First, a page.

Growth Temperature Influences Postharvest Quality and Cold Tolerance of Green Harvested Dwarf Tomatoes During Storage

Fahrizal Yusuf Affandi*, Charlotte Pijnenburg, Julian C. Verdonk, Ernst J. Woltering, Rob E. Schouten

*Corresponding author for this work

Research output: Contribution to journalArticleAcademicpeer-review

1 Citation (Scopus)


Effect of cultivation temperature during the phase of flowering and fruit development on tomato quality was investigated. Plants of two dwarf tomato cultivars “Ponchi Re” and “Tarzan,” were subjected to three different growth temperatures: 16, 22, or 28°C, starting at the flowering phase. Mature green fruit was harvested and subjected to shelf life at 20°C for 20 days or first stored at 4°C for 15 days, and then placed under shelf life conditions. Fruit quality was determined through red color development, soluble solid content (SSC), softening, weight loss, and cold tolerance. Higher cultivation temperature increased development and production of fruit. Deviation from the 22°C growth temperature led to increased soluble solid content in both cultivars, and smaller fruit diameter in “Tarzan.” Fruit grown at lower temperature had delayed color development during shelf life, and this was further delayed by prior cold storage. “Tarzan” showed more chilling injury (CI) symptoms than “Ponchi Re.” In our experiment, SSC can be manipulated by modulating cultivation temperature, but that it is not associated with CI tolerance. Delayed color formation at the lowest growth temperature observed in “Ponchi Re” tomatoes could be resulted in lower lycopene levels leads to lower ROS scavenging capacity. For “Tarzan” tomatoes, higher firmness at harvest, less softening, and lower weight loss during cold storage in fruit from the lowest cultivation temperature might positively correlated with increased membrane integrity, resulting in increased CI tolerance. This indicates that CI incidence depends on growth temperature and is cultivar dependent in dwarf tomato fruit.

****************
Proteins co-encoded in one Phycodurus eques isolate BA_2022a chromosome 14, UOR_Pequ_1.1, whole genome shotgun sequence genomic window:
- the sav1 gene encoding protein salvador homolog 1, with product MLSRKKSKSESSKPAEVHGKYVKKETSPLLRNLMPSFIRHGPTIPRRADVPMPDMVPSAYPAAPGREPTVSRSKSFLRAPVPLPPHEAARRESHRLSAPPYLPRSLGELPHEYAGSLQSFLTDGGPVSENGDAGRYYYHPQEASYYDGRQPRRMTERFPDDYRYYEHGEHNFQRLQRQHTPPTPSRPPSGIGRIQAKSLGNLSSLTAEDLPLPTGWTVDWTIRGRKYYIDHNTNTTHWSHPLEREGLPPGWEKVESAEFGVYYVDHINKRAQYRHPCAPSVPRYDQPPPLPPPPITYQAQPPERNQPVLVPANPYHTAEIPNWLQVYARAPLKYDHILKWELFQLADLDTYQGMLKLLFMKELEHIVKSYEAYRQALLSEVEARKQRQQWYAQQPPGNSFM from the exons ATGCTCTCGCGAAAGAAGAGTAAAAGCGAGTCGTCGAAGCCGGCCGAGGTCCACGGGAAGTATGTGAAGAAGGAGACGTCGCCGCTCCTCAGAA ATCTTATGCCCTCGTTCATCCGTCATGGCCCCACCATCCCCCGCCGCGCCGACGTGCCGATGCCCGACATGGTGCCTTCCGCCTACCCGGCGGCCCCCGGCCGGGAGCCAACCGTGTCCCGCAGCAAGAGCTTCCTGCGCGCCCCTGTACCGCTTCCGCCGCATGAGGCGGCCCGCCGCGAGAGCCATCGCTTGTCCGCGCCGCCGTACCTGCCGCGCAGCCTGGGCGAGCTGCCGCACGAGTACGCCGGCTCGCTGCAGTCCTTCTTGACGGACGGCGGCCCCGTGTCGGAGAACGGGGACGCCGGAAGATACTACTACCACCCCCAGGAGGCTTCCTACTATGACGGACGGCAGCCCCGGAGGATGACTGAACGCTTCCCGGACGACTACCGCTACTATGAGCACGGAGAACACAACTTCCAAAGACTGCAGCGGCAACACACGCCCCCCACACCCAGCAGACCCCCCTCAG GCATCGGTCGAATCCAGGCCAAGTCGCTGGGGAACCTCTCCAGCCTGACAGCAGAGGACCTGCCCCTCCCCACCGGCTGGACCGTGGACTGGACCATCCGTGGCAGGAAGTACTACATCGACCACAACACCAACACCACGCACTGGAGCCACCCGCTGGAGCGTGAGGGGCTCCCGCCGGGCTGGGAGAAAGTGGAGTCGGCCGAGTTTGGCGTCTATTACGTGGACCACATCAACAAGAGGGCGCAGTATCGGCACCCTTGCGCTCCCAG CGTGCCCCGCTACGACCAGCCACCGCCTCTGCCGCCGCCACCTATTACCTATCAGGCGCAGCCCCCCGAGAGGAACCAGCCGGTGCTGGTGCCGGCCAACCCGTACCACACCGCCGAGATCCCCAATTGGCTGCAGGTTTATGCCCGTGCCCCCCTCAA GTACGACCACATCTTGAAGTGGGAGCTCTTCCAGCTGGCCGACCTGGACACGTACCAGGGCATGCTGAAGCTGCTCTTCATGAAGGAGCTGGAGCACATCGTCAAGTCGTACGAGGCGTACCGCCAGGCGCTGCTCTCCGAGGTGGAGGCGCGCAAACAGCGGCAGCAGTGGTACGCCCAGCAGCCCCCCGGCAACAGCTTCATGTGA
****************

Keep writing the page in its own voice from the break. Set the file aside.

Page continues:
Original languageEnglish
Article number876597
JournalFrontiers in Sustainable Food Systems
Publication statusPublished - 18 Apr 2022


  • cold tolerance
  • dwarf tomatoes
  • ripening
  • temperature stress
  • tomato quality


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